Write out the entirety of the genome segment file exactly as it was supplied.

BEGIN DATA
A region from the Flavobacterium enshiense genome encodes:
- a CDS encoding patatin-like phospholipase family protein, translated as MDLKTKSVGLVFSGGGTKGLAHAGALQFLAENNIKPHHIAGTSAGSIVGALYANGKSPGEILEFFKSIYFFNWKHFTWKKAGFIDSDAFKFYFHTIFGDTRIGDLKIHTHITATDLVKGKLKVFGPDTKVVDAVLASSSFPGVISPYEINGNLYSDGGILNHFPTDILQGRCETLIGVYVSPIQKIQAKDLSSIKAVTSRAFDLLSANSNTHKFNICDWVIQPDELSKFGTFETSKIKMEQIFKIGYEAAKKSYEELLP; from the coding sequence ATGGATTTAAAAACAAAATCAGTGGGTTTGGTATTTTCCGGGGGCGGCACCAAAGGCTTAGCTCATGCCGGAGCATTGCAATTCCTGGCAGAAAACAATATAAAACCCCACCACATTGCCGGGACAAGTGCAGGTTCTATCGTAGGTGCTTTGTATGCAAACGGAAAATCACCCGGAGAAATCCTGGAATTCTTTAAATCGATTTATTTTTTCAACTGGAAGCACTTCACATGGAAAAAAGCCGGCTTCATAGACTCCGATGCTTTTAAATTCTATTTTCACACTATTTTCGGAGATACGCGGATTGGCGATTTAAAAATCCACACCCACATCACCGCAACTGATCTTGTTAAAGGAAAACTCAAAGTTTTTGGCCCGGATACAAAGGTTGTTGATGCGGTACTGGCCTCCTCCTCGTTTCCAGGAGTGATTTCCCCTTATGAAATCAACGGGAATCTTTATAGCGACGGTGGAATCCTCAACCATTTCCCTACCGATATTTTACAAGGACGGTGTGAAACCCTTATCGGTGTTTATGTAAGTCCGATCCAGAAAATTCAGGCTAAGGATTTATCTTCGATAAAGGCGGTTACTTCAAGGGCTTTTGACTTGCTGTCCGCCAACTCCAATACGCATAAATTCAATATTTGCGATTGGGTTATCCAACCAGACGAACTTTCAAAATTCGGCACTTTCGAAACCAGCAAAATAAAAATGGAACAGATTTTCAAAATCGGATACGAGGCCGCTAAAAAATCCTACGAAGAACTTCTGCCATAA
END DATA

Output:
A region from the Flavobacterium enshiense genome encodes:
- a CDS encoding patatin-like phospholipase family protein, translated as MDLKTKSVGLVFSGGGTKGLAHAGALQFLAENNIKPHHIAGTSAGSIVGALYANGKSPGEILEFFKSIYFFNWKHFTWKKAGFIDSDAFKFYFHTIFGDTRIGDLKIHTHITATDLVKGKLKVFGPDTKVVDAVLASSSFPGVISPYEINGNLYSDGGILNHFPTDILQGRCETLIGVYVSPIQKIQAKDLSSIKAVTSRAFDLLSANSNTHKFNICDWVIQPDELSKFGTFETSKIKMEQIFKIGYEAAKKSYEELLP; from the coding sequence ATGGATTTAAAAACAAAATCAGTGGGTTTGGTATTTTCCGGGGGCGGCACCAAAGGCTTAGCTCATGCCGGAGCATTGCAATTCCTGGCAGAAAACAATATAAAACCCCACCACATTGCCGGGACAAGTGCAGGTTCTATCGTAGGTGCTTTGTATGCAAACGGAAAATCACCCGGAGAAATCCTGGAATTCTTTAAATCGATTTATTTTTTCAACTGGAAGCACTTCACATGGAAAAAAGCCGGCTTCATAGACTCCGATGCTTTTAAATTCTATTTTCACACTATTTTCGGAGATACGCGGATTGGCGATTTAAAAATCCACACCCACATCACCGCAACTGATCTTGTTAAAGGAAAACTCAAAGTTTTTGGCCCGGATACAAAGGTTGTTGATGCGGTACTGGCCTCCTCCTCGTTTCCAGGAGTGATTTCCCCTTATGAAATCAACGGGAATCTTTATAGCGACGGTGGAATCCTCAACCATTTCCCTACCGATATTTTACAAGGACGGTGTGAAACCCTTATCGGTGTTTATGTAAGTCCGATCCAGAAAATTCAGGCTAAGGATTTATCTTCGATAAAGGCGGTTACTTCAAGGGCTTTTGACTTGCTGTCCGCCAACTCCAATACGCATAAATTCAATATTTGCGATTGGGTTATCCAACCAGACGAACTTTCAAAATTCGGCACTTTCGAAACCAGCAAAATAAAAATGGAACAGATTTTCAAAATCGGATACGAGGCCGCTAAAAAATCCTACGAAGAACTTCTGCCATAA